UWO responds to vehicle thefts

Cory Sparks, Editor in Chief

Police car with car lock against it
Marissa Chamberlain / Advance-Titan
Students with either Kias or Hyundais, who park on or near campus, can stop by the Radford Hall basement to pick up a free wheel-lock from the University Police Department.

UW Oshkosh students who park in university lots are encouraged to take preventative measures after two vehicles were stolen from Lot 30 near the Gruenhagen Conference Center off Wisconsin Avenue on Sept. 10.

The vehicles were reported missing on Sept. 12, and both vehicles that were stolen were Kias. Kias that are from 2011 or newer and Hyundais that are from 2015 or newer have been more susceptible to theft state and nationwide, with 66% of all car thefts in Milwaukee being one of those models, according to Urban Milwaukee.

UW Oshkosh Police Capt. Chris Tarmann said that theft of Kias and Hyundais has been an issue in Wisconsin and the nation due to a manufacturing feature with these models that makes them way easier to steal. While these models do have anti-theft features installed, they are the most common to be stolen.

“It’s happening in Milwaukee pretty frequently and across the country,” Tarmann said. “It’s something to do with the vehicle and how they manufacture the way that it starts, whether you have a key or a key fob or not. There’s a way to get inside of the vehicle and cause it to start and drive it.”

Vehicle with car-lock locked onto wheel
Marissa Chamberlain / Advance-Titan

UW Oshkosh junior and car owner Ryan Patton is among the student population taking notice of these thefts, and despite not being a Kia or Hyundai owner, he is concerned for the security of his own vehicle.

“It’s very worrying for me,” Patton said. “Personally I don’t have one of those [Kia or Hyundai] models, but there needs to be a system to prevent this.”

Tarmann said vehicle theft has not been a prominent problem on campus, adding that he believes word regarding the accessibility of these Kia and Hyundai models may have spread over the internet quick enough for it to become a nationwide problem.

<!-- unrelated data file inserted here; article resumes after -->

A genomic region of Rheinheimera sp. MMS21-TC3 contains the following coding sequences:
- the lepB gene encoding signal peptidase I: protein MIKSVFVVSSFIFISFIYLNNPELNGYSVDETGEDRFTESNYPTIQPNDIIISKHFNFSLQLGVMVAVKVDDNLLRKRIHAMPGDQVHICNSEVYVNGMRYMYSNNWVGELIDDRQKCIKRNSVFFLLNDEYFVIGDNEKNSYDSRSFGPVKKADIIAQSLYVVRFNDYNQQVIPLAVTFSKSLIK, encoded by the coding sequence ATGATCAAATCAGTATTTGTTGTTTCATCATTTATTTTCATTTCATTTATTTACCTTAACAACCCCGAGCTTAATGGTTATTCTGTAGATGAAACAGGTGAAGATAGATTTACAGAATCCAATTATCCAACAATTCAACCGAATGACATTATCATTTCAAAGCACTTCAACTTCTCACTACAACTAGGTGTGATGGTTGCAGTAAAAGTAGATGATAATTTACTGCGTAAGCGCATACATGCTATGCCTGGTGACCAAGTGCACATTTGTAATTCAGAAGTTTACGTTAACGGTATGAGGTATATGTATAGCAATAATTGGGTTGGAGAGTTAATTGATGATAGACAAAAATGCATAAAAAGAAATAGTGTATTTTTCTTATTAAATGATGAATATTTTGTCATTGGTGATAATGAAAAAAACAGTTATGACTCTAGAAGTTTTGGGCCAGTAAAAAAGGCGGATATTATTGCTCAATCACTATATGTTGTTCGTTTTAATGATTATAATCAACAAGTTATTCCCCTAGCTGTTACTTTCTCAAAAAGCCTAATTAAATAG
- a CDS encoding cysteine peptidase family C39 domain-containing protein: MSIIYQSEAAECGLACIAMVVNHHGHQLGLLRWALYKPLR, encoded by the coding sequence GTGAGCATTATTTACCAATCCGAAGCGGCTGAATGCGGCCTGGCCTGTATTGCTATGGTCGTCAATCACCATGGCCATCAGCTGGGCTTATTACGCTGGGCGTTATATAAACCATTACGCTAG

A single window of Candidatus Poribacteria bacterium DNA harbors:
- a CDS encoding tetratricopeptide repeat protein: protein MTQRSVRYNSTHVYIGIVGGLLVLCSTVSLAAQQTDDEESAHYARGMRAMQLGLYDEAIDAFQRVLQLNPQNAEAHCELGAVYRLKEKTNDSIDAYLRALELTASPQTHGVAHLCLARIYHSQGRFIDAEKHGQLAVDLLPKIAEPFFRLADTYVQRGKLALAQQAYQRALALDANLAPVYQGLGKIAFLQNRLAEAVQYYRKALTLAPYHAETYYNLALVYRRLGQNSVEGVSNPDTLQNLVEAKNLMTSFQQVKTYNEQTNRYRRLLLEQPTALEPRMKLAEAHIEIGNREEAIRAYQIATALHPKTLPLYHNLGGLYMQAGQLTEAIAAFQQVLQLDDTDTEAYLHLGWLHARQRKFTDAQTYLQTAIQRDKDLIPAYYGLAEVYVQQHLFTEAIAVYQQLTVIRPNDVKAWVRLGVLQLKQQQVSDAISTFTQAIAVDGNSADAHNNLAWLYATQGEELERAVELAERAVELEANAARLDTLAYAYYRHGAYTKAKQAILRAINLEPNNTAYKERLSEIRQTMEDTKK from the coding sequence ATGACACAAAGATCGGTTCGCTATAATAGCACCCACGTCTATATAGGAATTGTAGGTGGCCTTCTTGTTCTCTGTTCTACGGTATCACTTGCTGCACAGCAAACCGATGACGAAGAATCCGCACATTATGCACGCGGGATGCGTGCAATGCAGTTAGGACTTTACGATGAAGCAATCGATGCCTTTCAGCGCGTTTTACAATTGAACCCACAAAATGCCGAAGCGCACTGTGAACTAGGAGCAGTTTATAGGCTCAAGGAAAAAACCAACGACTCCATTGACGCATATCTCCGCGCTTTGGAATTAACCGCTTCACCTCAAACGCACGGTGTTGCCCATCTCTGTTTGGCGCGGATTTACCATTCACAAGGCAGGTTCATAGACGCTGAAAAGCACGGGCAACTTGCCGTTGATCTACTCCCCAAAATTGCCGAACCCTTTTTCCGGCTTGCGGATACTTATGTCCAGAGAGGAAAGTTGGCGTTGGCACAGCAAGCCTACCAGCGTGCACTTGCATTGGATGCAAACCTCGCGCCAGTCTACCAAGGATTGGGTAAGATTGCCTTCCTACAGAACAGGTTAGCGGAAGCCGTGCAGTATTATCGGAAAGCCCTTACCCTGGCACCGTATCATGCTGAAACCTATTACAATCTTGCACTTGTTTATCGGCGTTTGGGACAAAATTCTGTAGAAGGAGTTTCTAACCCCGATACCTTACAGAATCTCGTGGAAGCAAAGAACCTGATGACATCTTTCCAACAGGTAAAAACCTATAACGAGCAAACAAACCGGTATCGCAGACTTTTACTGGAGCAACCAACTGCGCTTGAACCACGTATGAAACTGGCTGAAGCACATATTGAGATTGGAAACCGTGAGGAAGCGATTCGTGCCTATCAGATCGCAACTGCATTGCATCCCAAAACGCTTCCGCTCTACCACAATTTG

“[A vehicle theft problem] is just not something that we historically have had to deal with,” Tarmann said. “Information travels really quickly, so I think that has a little bit to do with it in that you can receive information and make decisions pretty fast.”

Patton said that a fingerprint scanner feature, similar to what is used as a security method in modern day smartphones, could solve the problem in these newer models.

“I think one of the best solutions they can have is a fingerprint scanner,” he said. “We’re already pushing a button, so [we] might as well add that extra security measure to start the car. And even better, to add another fingerprint to the car, you must have a password.”

To remedy the situation ahead of any manufacturing adjustments, the UW Oshkosh Police Department purchased wheel locks for students who park overnight on or near campus. A wheel lock is a long rod placed in through the wheel, and hinders a possible thief’s ability to turn the wheel and drive off with the car.

Tarmann said students can pick up the locks in the basement of Radford Hall for free. He also said that installation is simple considering the precautions being taken against vehicle theft.

“It’s really easy. It takes 10 seconds to get it installed and another five or 10 seconds to get it uninstalled,” he said. “There are probably a lot of people wondering ‘should I get one? Do I need one? Am I really vulnerable to it?’ I think that if you have a car that fits into those classifications, then grab one of these things.”

Patton, despite not having either of the targeted vehicle models, said he will still be cautious when it comes to protecting his vehicle from theft at night.

“I will definitely try to take some extra precautions. I have an older car, but I’ll at least try to make it inconvenient to steal,” he said.

In terms of preventing any theft attempts in the future, Tarmann said he encourages students to keep an open line of communication with the UWO Police Department when it comes to reporting suspicious activity. He also said a community effort can go a long way in preventing these situations from arising in the first place.

“If you get the UWO Mobile app downloaded, you can communicate with us confidentially there. You can call us or you can text the dispatcher 24/7,” Tarmann said. “We can do the best that we can to be in places and do patrols, but partnership with our community is really where we’re successful with stuff like this.”